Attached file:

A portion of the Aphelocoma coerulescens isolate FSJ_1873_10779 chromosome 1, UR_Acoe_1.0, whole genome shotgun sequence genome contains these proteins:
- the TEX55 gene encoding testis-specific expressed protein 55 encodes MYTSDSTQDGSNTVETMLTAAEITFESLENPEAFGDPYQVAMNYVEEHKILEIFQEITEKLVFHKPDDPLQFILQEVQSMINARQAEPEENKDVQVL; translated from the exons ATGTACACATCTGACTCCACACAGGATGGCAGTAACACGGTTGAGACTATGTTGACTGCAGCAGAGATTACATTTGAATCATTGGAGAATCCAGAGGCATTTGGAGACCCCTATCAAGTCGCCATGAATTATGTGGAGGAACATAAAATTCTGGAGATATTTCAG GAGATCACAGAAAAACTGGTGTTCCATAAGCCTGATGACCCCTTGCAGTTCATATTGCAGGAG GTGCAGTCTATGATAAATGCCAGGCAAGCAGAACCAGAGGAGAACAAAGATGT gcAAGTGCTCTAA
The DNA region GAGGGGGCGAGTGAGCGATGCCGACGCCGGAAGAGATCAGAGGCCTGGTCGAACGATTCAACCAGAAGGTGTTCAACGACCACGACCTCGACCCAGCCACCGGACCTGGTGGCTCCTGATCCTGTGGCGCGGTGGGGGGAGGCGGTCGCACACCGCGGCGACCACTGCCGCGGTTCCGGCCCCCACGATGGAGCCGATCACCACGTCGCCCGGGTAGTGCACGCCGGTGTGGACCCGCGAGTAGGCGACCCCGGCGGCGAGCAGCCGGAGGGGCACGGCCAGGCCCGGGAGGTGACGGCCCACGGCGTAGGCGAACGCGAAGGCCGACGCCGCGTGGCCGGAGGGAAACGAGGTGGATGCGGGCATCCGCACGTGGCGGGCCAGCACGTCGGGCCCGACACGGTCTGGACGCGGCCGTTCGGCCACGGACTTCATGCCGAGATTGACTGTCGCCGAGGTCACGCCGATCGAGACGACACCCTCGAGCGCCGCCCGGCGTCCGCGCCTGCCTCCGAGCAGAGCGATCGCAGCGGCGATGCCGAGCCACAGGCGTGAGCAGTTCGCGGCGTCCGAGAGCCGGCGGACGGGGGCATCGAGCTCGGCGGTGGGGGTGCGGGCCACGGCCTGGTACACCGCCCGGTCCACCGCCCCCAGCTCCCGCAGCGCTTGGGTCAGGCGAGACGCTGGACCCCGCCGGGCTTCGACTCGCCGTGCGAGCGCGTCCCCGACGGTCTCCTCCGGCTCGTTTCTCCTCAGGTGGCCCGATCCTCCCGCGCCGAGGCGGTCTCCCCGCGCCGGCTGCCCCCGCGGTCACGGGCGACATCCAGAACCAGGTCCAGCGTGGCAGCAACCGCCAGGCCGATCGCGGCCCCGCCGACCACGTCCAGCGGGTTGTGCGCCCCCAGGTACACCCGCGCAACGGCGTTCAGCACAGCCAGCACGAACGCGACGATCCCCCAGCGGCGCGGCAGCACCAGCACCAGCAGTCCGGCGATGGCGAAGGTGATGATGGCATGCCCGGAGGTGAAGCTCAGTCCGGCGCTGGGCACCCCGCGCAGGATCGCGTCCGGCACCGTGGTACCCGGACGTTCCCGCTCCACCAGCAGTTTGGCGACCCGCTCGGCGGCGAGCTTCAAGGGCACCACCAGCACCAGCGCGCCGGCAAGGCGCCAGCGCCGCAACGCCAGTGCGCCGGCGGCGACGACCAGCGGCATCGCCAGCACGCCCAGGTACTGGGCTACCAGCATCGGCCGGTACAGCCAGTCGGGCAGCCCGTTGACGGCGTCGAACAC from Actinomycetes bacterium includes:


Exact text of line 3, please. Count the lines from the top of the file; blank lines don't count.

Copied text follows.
The DNA region GAGGGGGCGAGTGAGCGATGCCGACGCCGGAAGAGATCAGAGGCCTGGTCGAACGATTCAACCAGAAGGTGTTCAACGACCACGACCTCGACCCAGCCACCGGACCTGGTGGCTCCTGATCCTGTGGCGCGGTGGGGGGAGGCGGTCGCACACCGCGGCGACCACTGCCGCGGTTCCGGCCCCCACGATGGAGCCGATCACCACGTCGCCCGGGTAGTGCACGCCGGTGTGGACCCGCGAGTAGGCGACCCCGGCGGCGAGCAGCCGGAGGGGCACGGCCAGGCCCGGGAGGTGACGGCCCACGGCGTAGGCGAACGCGAAGGCCGACGCCGCGTGGCCGGAGGGAAACGAGGTGGATGCGGGCATCCGCACGTGGCGGGCCAGCACGTCGGGCCCGACACGGTCTGGACGCGGCCGTTCGGCCACGGACTTCATGCCGAGATTGACTGTCGCCGAGGTCACGCCGATCGAGACGACACCCTCGAGCGCCGCCCGGCGTCCGCGCCTGCCTCCGAGCAGAGCGATCGCAGCGGCGATGCCGAGCCACAGGCGTGAGCAGTTCGCGGCGTCCGAGAGCCGGCGGACGGGGGCATCGAGCTCGGCGGTGGGGGTGCGGGCCACGGCCTGGTACACCGCCCGGTCCACCGCCCCCAGCTCCCGCAGCGCTTGGGTCAGGCGAGACGCTGGACCCCGCCGGGCTTCGACTCGCCGTGCGAGCGCGTCCCCGACGGTCTCCTCCGGCTCGTTTCTCCTCAGGTGGCCCGATCCTCCCGCGCCGAGGCGGTCTCCCCGCGCCGGCTGCCCCCGCGGTCACGGGCGACATCCAGAACCAGGTCCAGCGTGGCAGCAACCGCCAGGCCGATCGCGGCCCCGCCGACCACGTCCAGCGGGTTGTGCGCCCCCAGGTACACCCGCGCAACGGCGTTCAGCACAGCCAGCACGAACGCGACGATCCCCCAGCGGCGCGGCAGCACCAGCACCAGCAGTCCGGCGATGGCGAAGGTGATGATGGCATGCCCGGAGGTGAAGCTCAGTCCGGCGCTGGGCACCCCGCGCAGGATCGCGTCCGGCACCGTGGTACCCGGACGTTCCCGCTCCACCAGCAGTTTGGCGACCCGCTCGGCGGCGAGCTTCAAGGGCACCACCAGCACCAGCGCGCCGGCAAGGCGCCAGCGCCGCAACGCCAGTGCGCCGGCGGCGACGACCAGCGGCATCGCCAGCACGCCCAGGTACTGGGCTACCAGCATCGGCCGGTACAGCCAGTCGGGCAGCCCGTTGACGGCGTCGAACAC from Actinomycetes bacterium includes: